Incidentally, I've listened to a few more of these Video Speakers from this series. I don't find them very insightful so far. One was actually frustrating cause he had nothing to add, but took a long time to miss it (IMO, of course.).
 

skip.knox

toujours gai, archie
Moderator
Advice, regardless of medium, has come to me in phases. Whether it was learning a computer language, how to draw, how to write, in the first phase most of the advice feels irrelevant or mysterious and generally useless. Then came a period when I would find nuggets. There was still much noise, but I've found Sturgeon's Law to be pretty much universally applicable, so I'd take the thirty percent and be happy.

Eventually, though, the nuggets became fewer. There came a point, rarely clearly defined, where trying to find helpful advice was no longer worth the effort. Like a gold mine that was playing out.

Communities like this one are helpful for longer, though I hang out here mainly because I enjoy the company.

As for editors, I've said it before that while I've had editors and they've helped, they also have missed stuff--things I have later caught myself. And they've not been much help in making the story itself stronger (better pacing, tighter plot, that sort of thing). But, if you can find a good editor, and can afford them, hang on to them!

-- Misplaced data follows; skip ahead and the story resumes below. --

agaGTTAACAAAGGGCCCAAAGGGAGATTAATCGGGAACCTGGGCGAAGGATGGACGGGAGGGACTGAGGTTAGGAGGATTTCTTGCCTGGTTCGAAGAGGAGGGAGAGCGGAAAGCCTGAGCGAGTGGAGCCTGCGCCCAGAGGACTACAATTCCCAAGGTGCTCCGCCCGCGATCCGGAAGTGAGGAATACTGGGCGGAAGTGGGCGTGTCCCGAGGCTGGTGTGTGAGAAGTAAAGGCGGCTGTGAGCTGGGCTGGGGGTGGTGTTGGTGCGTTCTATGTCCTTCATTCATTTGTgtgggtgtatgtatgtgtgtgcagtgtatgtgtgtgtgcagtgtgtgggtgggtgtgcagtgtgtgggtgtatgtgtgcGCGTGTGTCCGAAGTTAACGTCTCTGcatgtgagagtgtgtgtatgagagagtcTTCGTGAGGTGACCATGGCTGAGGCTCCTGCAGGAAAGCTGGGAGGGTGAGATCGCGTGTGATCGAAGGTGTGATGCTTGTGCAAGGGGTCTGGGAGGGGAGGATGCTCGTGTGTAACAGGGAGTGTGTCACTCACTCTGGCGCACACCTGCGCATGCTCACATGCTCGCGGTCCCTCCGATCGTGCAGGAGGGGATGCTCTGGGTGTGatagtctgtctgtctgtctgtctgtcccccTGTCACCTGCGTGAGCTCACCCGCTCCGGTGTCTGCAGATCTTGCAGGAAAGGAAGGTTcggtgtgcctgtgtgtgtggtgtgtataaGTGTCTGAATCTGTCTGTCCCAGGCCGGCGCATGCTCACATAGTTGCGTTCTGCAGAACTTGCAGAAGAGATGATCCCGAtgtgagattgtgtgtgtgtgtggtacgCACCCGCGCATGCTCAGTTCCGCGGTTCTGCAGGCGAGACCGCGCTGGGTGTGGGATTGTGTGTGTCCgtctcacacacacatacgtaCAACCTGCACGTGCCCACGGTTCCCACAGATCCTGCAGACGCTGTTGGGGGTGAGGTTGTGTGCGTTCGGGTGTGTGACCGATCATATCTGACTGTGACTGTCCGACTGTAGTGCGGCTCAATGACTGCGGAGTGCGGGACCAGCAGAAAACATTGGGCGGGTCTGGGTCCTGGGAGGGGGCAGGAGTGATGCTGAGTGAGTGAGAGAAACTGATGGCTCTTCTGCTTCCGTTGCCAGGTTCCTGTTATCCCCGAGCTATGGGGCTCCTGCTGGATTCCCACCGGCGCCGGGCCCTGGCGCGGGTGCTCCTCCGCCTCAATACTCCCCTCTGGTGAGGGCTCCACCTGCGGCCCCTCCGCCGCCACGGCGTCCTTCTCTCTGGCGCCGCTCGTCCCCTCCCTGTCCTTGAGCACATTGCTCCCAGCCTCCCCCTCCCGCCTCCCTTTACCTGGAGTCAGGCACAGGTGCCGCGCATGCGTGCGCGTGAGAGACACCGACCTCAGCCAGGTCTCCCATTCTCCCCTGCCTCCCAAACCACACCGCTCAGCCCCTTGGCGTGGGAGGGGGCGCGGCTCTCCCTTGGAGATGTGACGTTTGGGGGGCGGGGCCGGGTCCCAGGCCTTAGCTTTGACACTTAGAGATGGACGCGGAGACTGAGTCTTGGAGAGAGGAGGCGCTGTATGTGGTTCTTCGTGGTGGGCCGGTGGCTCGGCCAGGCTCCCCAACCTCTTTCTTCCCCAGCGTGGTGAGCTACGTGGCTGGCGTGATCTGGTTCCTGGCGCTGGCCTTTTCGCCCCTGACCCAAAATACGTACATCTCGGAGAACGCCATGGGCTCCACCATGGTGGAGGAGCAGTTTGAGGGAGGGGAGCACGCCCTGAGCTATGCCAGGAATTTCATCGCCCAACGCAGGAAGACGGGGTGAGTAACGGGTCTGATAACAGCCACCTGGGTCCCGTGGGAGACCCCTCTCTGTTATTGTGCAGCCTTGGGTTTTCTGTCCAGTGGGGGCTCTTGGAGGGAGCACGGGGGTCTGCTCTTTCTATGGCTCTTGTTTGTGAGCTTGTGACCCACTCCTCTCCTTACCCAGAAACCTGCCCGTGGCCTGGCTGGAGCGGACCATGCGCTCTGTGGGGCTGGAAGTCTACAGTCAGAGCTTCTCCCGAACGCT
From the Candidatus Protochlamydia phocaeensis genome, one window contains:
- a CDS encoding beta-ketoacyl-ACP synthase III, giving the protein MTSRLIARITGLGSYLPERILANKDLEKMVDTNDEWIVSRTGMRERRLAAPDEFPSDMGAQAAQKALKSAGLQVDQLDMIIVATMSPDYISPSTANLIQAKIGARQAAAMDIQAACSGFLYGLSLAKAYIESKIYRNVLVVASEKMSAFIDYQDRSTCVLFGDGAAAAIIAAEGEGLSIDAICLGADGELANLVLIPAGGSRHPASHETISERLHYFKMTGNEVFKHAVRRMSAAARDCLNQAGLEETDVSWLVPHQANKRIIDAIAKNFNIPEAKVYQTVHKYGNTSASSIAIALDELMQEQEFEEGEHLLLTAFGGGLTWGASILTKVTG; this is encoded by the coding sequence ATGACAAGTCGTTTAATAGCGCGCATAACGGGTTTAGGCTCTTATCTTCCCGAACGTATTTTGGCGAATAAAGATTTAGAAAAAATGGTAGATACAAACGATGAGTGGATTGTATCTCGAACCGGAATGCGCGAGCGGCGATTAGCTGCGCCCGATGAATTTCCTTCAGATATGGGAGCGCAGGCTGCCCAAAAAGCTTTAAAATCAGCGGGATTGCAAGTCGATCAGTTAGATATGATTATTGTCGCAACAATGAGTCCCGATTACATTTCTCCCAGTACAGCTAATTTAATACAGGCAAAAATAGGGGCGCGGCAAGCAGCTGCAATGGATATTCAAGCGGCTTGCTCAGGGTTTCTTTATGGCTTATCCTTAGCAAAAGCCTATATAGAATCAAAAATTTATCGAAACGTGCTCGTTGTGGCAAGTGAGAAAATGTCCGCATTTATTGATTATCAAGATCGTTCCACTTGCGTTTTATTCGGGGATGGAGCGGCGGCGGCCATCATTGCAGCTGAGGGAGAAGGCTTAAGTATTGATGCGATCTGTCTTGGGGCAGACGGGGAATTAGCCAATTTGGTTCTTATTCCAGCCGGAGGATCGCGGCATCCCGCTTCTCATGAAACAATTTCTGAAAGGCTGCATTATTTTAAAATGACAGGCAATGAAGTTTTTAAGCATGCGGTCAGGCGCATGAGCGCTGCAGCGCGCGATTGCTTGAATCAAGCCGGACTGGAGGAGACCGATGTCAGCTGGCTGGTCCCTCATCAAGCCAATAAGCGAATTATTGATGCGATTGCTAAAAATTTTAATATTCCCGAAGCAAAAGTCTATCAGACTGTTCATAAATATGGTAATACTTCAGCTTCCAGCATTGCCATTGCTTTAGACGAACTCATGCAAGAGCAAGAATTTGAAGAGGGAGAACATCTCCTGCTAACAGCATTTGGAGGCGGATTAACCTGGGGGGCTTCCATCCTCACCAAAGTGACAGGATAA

Mad Swede

Maester
As for editors, I've said it before that while I've had editors and they've helped, they also have missed stuff--things I have later caught myself. And they've not been much help in making the story itself stronger (better pacing, tighter plot, that sort of thing). But, if you can find a good editor, and can afford them, hang on to them!
Then quite frankly you've had the wrong editors. A good editor, particularly a good developmental editor, will help you sort out plotting, pacing etc. And you need a long term relationship with them, otherwise you don't build the personal knowledge and trust which you need to make a professional relationship like that work well.
 

skip.knox

toujours gai, archie
Moderator
Then quite frankly you've had the wrong editors. A good editor, particularly a good developmental editor, will help you sort out plotting, pacing etc. And you need a long term relationship with them, otherwise you don't build the personal knowledge and trust which you need to make a professional relationship like that work well.
Sure, I agree. The game is finding a good editor. This is trickier than one might think. In the first place, a newbie writer is not well equipped to judge what constitutes a good editor (any more than they are to judge a good cover artist). They can like an editor or dislike one, but that's hardly more than a first date.